But popular website touts Canada as the place to find jobs
New claims for jobless benefits in the United States fell on July 1 to their lowest level in two months, offering cautious hope for an economic recovery.
Initial claims for state unemployment benefits dropped 21,000 to 454,000 last week, and the number of people continuing to receive benefits in the final week of June was the lowest in seven months, the Labor Department said.
Economists had expected first-time claims to decline to just 460,000.
The bigger-than-expected decline in jobless claims on Thursday was a relief after a slew of weak reports had left investors fearing the economy could slip back into recession.
Even so, unemployment remains painfully high and other data showed consumers continue to struggle. Retailers resorted to discounts to keep sales aloft in June, and the Federal Reserve reported U.S. consumer credit dropped more than expected in May.
The Federal Reserve said U.S. consumer credit dropped by $9.15 billion in May, the 15th decline in the last 16 months.
Jobs lag recovery
Job growth has lagged the U.S. recovery, which started in the second half of 2009.
Although layoffs have abated after last year's bloodletting, companies are skeptical of the economy's strength and are reluctant to start hiring workers on a wider scale.
Some economists said a decision by General Motors to limit the number of plants it is shutting down as part of its annual summer retooling may have helped lower claims for jobless benefits last week.
The number of people still receiving jobless benefits during the final week of June after an initial week of aid dropped 224,000 to 4.41 million, the lowest level since November.
That pulled down the insured unemployment rate, which measures the percentage of the insured labor force that is jobless, to 3.4 per cent from 3.6 per cent the prior week.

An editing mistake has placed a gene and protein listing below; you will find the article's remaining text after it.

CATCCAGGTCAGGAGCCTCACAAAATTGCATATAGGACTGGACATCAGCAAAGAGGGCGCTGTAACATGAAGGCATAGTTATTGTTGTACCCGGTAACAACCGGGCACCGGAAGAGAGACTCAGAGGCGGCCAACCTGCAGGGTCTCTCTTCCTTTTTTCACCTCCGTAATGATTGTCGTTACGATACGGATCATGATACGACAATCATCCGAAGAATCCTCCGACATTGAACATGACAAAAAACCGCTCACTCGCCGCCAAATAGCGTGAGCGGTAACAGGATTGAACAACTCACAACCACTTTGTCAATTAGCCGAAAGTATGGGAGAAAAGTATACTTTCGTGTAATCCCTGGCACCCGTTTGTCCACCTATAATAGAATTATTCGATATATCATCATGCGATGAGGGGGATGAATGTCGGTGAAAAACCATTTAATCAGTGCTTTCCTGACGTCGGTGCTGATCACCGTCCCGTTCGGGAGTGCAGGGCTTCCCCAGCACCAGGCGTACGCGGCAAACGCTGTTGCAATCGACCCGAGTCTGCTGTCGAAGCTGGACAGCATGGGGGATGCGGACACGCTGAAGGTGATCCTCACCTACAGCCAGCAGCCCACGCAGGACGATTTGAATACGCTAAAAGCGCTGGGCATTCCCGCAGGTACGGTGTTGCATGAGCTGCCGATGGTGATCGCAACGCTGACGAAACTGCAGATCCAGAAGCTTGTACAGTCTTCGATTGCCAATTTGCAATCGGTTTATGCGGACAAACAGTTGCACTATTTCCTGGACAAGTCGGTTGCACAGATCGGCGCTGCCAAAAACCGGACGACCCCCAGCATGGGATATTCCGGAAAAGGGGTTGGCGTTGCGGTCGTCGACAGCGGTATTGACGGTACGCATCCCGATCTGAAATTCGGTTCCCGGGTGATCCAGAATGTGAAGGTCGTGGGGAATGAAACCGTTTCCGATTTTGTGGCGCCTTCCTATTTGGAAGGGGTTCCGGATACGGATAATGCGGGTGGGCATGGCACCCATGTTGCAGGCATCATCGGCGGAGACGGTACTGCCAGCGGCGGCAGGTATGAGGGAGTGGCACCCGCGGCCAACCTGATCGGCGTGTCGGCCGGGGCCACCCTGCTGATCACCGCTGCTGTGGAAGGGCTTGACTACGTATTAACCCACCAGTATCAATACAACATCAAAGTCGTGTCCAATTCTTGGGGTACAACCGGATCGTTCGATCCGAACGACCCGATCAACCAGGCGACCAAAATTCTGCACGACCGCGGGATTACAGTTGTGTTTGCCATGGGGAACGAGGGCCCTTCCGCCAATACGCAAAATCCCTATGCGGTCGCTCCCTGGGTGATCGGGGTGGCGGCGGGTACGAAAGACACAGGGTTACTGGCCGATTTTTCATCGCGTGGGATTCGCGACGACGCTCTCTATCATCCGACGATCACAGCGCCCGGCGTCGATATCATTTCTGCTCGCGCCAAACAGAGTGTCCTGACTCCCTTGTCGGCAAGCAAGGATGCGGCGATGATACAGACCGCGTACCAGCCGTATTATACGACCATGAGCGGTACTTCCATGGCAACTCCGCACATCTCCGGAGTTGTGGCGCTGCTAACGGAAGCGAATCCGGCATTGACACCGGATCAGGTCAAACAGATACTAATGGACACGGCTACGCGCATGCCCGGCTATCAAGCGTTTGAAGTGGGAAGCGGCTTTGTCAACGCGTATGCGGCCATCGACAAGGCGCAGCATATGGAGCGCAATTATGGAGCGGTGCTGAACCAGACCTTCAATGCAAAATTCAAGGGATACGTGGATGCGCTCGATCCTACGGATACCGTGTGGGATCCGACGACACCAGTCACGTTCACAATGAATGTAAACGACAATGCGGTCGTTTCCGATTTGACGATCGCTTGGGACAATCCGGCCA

The number of people on emergency benefits dropped 367,948 to 4.15 million in the week ended June 19. About 45 per cent of the 14.6 million people unemployed in June had been out of work for six months and more.
For unemployed Americans not having any luck finding jobs in the U.S., an article on the Huffington Post website suggests the move to Canada where "hiring is booming and home prices are rising."
Canada, which has about one-tenth the population of the U.S., created about 93,000 jobs in June compared to 83,000 private-sector jobs in America, stated the article.
Canada's unemployment rate fell from 8.1 per cent to 7.9 per cent in June, compared to an unemployment rate of 9.5 per cent in the U.S.
A reader poll (not scientific) at the end of the article found 56 per cent of readers would move to Canada for a job, 17.8 per cent would stay in the U.S. and 26 per cent said it would depend on the salary or how long it would take to find a job.
With files from Reuters